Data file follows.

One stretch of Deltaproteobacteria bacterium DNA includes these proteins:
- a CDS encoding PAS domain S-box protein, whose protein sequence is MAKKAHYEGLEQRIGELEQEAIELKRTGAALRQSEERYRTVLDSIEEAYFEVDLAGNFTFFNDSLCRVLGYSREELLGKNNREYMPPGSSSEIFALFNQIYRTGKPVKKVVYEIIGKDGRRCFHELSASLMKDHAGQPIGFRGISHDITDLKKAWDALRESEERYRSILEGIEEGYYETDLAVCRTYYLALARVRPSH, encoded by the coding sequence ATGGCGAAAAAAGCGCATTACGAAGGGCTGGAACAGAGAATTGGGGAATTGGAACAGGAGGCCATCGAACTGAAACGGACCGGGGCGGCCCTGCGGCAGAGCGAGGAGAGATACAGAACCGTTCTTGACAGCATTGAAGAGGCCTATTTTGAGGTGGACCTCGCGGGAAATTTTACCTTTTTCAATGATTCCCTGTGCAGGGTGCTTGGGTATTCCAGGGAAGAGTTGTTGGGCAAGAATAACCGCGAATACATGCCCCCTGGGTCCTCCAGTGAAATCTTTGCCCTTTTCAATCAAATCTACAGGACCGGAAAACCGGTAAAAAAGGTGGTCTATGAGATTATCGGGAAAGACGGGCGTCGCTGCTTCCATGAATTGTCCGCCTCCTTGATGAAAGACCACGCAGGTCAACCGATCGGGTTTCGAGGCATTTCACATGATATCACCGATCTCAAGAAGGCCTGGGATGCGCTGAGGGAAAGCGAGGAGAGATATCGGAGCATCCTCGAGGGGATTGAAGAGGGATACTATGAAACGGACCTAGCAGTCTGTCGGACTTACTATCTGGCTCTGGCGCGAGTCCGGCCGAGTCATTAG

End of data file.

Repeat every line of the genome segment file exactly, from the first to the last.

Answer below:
One stretch of Deltaproteobacteria bacterium DNA includes these proteins:
- a CDS encoding PAS domain S-box protein, whose protein sequence is MAKKAHYEGLEQRIGELEQEAIELKRTGAALRQSEERYRTVLDSIEEAYFEVDLAGNFTFFNDSLCRVLGYSREELLGKNNREYMPPGSSSEIFALFNQIYRTGKPVKKVVYEIIGKDGRRCFHELSASLMKDHAGQPIGFRGISHDITDLKKAWDALRESEERYRSILEGIEEGYYETDLAVCRTYYLALARVRPSH, encoded by the coding sequence ATGGCGAAAAAAGCGCATTACGAAGGGCTGGAACAGAGAATTGGGGAATTGGAACAGGAGGCCATCGAACTGAAACGGACCGGGGCGGCCCTGCGGCAGAGCGAGGAGAGATACAGAACCGTTCTTGACAGCATTGAAGAGGCCTATTTTGAGGTGGACCTCGCGGGAAATTTTACCTTTTTCAATGATTCCCTGTGCAGGGTGCTTGGGTATTCCAGGGAAGAGTTGTTGGGCAAGAATAACCGCGAATACATGCCCCCTGGGTCCTCCAGTGAAATCTTTGCCCTTTTCAATCAAATCTACAGGACCGGAAAACCGGTAAAAAAGGTGGTCTATGAGATTATCGGGAAAGACGGGCGTCGCTGCTTCCATGAATTGTCCGCCTCCTTGATGAAAGACCACGCAGGTCAACCGATCGGGTTTCGAGGCATTTCACATGATATCACCGATCTCAAGAAGGCCTGGGATGCGCTGAGGGAAAGCGAGGAGAGATATCGGAGCATCCTCGAGGGGATTGAAGAGGGATACTATGAAACGGACCTAGCAGTCTGTCGGACTTACTATCTGGCTCTGGCGCGAGTCCGGCCGAGTCATTAG